assess regional implementation of the Code, policies and procedures, Ethics Line and related
investigations, and monitoring efforts.

Most of these methods of assessment result in reports of findings by the reviewers and corrective
action plans. Through these reviews, we are continuously assessing the effectiveness of the
Program and finding ways to improve it.

Acknowledgment Process

HealthTrust requires all employees, as a condition of employment, to acknowledge (by signature or
electronic means) their review of the Code, confirm they understand that it represents mandatory
policies of HealthTrust and agree to abide by it. New employees must receive Code of Conduct
training within 30 days of employment. Each HealthTrust employee is also required to participate
in annual Code of Conduct training. Advisory board members are required to participate in annual
training on those aspects of this Code that are germane to their work as advisory board members.
Records of such training must be retained by the ECO or Local ECO who conducts or manages the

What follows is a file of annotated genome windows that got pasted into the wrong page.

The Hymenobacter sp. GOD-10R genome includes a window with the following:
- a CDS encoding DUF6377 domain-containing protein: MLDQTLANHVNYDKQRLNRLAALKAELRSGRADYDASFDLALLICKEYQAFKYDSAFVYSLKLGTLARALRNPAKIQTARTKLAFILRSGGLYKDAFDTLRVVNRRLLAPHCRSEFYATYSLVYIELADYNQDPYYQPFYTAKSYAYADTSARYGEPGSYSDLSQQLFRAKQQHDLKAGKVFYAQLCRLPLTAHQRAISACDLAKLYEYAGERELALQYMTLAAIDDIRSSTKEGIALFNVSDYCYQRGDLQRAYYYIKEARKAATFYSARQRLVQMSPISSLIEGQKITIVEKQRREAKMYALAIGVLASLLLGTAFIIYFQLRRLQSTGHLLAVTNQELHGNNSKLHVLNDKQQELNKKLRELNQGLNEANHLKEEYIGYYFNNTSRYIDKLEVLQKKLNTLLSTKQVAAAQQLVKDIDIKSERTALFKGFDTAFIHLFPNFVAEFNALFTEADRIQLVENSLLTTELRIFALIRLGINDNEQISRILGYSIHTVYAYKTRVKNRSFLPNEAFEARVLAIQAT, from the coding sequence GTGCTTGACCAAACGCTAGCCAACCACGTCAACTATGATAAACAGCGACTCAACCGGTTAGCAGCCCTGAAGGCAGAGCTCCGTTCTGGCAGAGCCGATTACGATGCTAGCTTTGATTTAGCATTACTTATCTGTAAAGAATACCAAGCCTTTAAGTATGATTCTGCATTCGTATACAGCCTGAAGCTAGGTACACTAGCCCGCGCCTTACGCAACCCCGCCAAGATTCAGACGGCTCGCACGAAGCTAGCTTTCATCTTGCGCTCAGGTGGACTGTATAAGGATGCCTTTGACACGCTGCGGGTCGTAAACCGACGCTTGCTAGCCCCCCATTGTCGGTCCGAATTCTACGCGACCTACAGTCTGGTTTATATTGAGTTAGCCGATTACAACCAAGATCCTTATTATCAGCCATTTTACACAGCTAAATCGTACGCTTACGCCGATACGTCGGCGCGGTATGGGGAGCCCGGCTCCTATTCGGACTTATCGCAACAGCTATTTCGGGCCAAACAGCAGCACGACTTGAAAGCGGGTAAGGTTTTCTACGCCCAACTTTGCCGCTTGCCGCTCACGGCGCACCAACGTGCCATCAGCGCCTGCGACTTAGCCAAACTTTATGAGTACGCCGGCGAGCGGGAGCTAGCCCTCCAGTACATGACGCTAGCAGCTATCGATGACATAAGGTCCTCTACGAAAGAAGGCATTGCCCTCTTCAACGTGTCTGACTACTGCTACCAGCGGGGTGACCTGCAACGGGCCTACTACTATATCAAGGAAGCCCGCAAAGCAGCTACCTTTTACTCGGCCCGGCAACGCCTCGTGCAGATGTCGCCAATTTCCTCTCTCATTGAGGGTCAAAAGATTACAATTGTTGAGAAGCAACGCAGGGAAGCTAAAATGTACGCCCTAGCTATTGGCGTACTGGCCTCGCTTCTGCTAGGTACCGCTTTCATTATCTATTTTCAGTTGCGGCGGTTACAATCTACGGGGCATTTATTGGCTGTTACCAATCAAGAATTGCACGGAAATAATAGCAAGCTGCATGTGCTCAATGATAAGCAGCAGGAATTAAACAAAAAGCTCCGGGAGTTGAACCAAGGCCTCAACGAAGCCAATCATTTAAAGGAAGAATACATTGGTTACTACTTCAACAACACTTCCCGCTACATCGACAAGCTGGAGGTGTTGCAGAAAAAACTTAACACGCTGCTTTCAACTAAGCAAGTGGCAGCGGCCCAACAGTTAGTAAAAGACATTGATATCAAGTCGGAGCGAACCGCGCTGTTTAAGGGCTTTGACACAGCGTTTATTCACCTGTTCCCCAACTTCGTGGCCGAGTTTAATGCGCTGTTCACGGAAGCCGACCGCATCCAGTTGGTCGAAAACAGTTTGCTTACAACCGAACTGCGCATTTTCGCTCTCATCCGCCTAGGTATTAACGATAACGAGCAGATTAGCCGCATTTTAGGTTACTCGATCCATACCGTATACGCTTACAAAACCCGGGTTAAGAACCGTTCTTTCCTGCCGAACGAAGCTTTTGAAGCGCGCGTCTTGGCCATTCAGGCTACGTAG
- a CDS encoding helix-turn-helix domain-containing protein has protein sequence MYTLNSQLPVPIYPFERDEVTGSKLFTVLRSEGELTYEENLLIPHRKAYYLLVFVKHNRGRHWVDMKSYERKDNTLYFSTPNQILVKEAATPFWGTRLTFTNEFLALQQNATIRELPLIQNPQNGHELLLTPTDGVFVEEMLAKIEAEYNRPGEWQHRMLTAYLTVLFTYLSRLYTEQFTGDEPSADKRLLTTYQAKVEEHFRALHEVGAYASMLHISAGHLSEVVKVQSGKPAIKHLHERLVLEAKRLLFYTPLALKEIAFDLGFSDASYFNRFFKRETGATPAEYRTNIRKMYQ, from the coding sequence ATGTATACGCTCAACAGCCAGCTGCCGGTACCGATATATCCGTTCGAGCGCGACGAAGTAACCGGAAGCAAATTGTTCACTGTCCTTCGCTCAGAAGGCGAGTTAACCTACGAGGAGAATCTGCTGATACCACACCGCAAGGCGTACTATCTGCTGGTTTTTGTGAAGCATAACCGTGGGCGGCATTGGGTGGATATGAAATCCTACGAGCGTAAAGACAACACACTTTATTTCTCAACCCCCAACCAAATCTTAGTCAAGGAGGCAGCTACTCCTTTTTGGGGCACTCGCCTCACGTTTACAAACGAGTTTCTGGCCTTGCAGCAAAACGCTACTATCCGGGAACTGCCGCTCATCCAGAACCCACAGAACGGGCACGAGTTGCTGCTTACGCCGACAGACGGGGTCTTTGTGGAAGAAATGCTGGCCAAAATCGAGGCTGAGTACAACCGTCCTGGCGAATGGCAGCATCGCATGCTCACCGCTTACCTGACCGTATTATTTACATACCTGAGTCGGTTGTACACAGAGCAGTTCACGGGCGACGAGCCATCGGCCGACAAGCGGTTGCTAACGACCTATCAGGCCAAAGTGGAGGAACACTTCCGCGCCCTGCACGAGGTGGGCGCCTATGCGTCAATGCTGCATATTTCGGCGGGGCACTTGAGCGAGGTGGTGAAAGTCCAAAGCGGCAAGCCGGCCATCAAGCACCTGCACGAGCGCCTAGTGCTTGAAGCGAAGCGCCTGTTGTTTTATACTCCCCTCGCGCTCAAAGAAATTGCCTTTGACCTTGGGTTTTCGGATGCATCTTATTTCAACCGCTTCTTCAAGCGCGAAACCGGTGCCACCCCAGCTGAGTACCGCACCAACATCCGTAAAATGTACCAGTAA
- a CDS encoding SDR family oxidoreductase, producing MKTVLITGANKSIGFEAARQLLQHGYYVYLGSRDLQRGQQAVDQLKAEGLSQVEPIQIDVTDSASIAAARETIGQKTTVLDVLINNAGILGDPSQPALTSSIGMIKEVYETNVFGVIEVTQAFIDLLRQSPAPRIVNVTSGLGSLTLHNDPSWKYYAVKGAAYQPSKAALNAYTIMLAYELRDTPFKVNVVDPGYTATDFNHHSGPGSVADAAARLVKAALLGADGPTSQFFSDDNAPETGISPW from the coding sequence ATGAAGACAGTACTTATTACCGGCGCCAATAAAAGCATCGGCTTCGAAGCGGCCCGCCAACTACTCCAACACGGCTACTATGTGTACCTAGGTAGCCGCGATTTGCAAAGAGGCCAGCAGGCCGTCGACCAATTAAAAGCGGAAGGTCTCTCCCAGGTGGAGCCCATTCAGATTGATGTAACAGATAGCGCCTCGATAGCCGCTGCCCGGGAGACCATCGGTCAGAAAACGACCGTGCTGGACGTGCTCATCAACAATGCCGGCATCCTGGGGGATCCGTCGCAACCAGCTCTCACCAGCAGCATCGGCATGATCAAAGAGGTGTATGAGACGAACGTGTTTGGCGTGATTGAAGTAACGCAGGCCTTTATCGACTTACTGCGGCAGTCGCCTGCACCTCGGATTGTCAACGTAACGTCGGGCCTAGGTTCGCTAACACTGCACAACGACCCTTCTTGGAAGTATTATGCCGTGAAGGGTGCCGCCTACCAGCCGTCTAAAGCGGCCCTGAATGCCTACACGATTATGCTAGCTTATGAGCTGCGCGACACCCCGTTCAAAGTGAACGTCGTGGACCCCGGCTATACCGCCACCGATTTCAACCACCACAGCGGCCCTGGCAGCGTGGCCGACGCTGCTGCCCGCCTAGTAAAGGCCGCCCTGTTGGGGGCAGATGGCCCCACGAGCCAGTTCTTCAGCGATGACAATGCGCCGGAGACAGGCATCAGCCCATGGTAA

training and copies of such records must be sent to and retained by the HealthTrust ECO.
Adherence to and support of HealthTrust’s Code of Conduct and participation in related activities
and training is considered in decisions regarding hiring, promotion and compensation for all
candidates and colleagues.


If your main place of work is within a healthcare facility, you should follow the Code of Conduct of
your healthcare facility rather than this Code of Conduct.
If, in the performance of your job, you regularly visit one or more healthcare facilities and/or are
temporarily stationed at or work from a healthcare facility, you must comply with the guidance
below to the extent applicable to your work in a facility.
(If your job does not require you to visit or work temporarily in a healthcare facility, you do not
need to review the below and can skip to the last section of this Code of Conduct.)